from the experience of a similar instance happening to a good friend, I would say that: positive attitude, support, and exercise help. The latter will help more than you would expect.
Things always turn around…keep positive!
You feed will be in my next newsletter.
My wife was unemployeed for about 5 months, and honestly it wasn’t nearly as bad as we thought it would be, especially with her unemployement checks coming in. We live in the high-cost San Francisco Bay Area, but we managed to get, eat well, and still pay down debt on one income.
I think the key for us was giving up non-essential spending. We stopped eating out on weekends and started cooking as much as possible. That saved quite a bit of money. We actually increased our grocery budget a little so that we could buy good food every now and then. Having a tasty ribeye steak at home is expensive, but still way cheaper than going out. And having good food at home kept us from wanting to go out.
Other than that, tracking every expensense and getting rid of things you don’t need will help a lot. Good luck!
Sorry to hear that. I am a landscape architect as well. The ASLA posted this in their blog a month back. I hope it may help.
Sorry for that, the times are tough for everyone. I really recommend being active on LinkedIn. Join several groups related to your industry or niche and be active on discussions, as well as post discussions saying you are looking for a specific job in a specific area. I connected with someone and found an intern that way, and I know people have gotten jobs.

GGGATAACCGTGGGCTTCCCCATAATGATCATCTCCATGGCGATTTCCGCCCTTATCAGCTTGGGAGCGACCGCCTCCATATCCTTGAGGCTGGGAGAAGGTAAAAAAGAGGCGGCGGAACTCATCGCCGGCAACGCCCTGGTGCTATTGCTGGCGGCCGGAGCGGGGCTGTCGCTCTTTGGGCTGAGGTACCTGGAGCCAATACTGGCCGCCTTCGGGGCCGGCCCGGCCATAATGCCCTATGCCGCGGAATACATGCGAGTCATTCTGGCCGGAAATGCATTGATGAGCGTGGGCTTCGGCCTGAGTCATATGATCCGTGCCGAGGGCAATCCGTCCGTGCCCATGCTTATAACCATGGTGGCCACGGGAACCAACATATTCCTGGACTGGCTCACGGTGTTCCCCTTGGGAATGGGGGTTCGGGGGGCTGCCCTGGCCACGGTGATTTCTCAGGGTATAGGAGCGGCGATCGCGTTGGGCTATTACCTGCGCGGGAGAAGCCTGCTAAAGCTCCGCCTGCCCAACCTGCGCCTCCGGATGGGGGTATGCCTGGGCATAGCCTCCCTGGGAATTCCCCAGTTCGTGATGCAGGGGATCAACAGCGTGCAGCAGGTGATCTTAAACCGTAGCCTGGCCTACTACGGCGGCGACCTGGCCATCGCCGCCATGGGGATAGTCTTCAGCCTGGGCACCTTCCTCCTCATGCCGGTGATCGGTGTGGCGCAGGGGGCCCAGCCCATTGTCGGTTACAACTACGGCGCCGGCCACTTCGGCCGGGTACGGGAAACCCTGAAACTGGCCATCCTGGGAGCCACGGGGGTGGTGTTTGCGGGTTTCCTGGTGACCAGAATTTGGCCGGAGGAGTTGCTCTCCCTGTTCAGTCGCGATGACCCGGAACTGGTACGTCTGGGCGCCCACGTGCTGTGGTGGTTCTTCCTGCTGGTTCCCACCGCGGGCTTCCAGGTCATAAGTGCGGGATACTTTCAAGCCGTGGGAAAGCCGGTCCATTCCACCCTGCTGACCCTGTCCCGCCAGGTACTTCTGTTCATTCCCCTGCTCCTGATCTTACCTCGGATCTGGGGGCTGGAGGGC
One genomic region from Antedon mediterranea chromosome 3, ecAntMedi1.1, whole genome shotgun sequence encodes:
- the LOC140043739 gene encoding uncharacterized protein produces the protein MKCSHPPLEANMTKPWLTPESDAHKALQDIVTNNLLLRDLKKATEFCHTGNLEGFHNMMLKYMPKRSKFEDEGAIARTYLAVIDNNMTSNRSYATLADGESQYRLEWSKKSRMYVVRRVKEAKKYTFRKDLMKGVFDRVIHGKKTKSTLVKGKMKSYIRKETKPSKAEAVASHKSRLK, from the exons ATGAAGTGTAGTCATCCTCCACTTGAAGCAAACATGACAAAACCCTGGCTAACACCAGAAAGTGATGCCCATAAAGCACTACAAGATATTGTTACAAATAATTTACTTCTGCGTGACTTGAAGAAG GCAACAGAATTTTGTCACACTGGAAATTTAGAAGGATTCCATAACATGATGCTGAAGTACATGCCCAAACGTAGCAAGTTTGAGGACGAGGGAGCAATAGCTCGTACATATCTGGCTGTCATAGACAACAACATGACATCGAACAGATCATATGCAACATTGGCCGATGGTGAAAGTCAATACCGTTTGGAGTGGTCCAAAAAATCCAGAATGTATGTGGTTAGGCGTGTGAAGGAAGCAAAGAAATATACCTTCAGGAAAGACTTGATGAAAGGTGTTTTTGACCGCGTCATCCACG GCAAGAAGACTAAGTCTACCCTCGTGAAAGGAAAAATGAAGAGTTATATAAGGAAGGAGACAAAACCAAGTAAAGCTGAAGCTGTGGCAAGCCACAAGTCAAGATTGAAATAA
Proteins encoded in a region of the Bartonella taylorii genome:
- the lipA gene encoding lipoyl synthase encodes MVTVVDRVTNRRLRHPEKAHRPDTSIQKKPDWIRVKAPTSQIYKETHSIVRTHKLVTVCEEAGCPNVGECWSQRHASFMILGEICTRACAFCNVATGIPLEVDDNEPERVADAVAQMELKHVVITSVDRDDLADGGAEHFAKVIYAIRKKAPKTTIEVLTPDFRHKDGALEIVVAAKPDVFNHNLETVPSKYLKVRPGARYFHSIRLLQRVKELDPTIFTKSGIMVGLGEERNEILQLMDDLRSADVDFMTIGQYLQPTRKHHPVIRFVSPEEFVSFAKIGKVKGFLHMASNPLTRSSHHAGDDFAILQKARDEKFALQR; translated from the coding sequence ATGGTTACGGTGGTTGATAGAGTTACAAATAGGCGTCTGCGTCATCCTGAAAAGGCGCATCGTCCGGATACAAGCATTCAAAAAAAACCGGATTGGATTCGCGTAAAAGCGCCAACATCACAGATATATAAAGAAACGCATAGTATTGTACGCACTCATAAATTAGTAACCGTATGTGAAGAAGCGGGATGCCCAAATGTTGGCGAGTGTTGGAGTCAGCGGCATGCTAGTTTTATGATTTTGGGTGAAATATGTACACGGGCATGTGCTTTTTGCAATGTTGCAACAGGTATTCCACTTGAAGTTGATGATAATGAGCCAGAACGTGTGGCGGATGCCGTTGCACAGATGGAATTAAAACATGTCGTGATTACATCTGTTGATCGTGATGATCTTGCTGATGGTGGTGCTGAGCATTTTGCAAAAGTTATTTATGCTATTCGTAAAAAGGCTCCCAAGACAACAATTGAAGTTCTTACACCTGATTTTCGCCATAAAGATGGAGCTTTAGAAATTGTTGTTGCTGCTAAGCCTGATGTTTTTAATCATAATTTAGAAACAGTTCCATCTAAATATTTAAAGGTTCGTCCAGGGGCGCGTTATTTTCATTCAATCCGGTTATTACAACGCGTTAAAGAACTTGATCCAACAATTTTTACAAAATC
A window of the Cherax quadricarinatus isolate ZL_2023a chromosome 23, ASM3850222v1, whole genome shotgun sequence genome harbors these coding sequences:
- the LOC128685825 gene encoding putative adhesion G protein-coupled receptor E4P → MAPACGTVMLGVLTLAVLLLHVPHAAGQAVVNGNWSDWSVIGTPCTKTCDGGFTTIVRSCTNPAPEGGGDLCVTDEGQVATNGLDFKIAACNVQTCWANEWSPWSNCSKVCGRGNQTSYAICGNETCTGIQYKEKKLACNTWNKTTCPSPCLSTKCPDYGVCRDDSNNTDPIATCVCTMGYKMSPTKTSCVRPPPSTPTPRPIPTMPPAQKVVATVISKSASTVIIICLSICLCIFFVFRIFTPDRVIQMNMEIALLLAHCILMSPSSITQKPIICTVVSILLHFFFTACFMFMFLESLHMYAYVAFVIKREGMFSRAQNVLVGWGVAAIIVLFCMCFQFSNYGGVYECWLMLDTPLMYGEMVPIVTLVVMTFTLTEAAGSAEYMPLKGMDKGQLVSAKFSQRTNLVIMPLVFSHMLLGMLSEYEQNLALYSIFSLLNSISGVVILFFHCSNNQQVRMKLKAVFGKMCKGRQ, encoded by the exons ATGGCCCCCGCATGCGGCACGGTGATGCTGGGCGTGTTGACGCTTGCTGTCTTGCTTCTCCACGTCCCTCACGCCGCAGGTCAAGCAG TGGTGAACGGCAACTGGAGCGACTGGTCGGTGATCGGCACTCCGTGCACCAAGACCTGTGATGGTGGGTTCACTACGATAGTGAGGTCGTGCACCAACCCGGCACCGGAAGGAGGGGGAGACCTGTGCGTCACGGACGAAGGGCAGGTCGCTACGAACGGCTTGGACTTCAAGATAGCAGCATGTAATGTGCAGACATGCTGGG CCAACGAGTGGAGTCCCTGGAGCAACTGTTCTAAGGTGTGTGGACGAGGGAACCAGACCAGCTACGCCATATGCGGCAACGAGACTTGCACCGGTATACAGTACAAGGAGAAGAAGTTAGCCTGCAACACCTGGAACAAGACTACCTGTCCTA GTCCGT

Sorry to hear that man. I have been reading your blog a quite some time now and I know that you are intelligent and I believe if you guys put your minds together something great will happen in the end. Maybe she will find work in the same field or who knows she might find a totally new career that she will love. It’s good to hear that you guys are strong and ready to fight through this.
As with everyone else, sorry to hear about this. It sounds like you two have a great handle on things, though, and that is one of your blessings.
It sounds like you two are handling this better then most, and you both have the right attitude. Good Luck!
My step-father was laid off from a government job a few years ago, and he and my mother (and their son, who was about 8 at the time) managed to get by on her beautician’s salary and his unemployment. I think part of the trick is deciding how long you are willing to hold out for a great job, or how much of your savings you are willing to go through before you take a job in retail or whatever else you can get just for the extra cash. Lots of sites have been recommending learning new skills – has she considered taking some time to go back to school, perhaps learn a new trade (if hers is a niche that may not be in demand for a few years) or take some management courses so that when she resumes work, she can quickly move up the ladder to (hopefully) a more stable job?
Best of luck to you both, you’re in my thoughts.
You are correct… eveything happens for a reason. I went through a layoff several years ago. I was devestated (my pride, that is). It took 6 months to find another job. Looking back, it was probably one of the best things that has ever happened to me both personally and professionally. Yes, we had to cut back and dip into our savings, but we made it! You’ll never forget the experience… but that’s probably a good thing. You’ll be fine… just hang in there!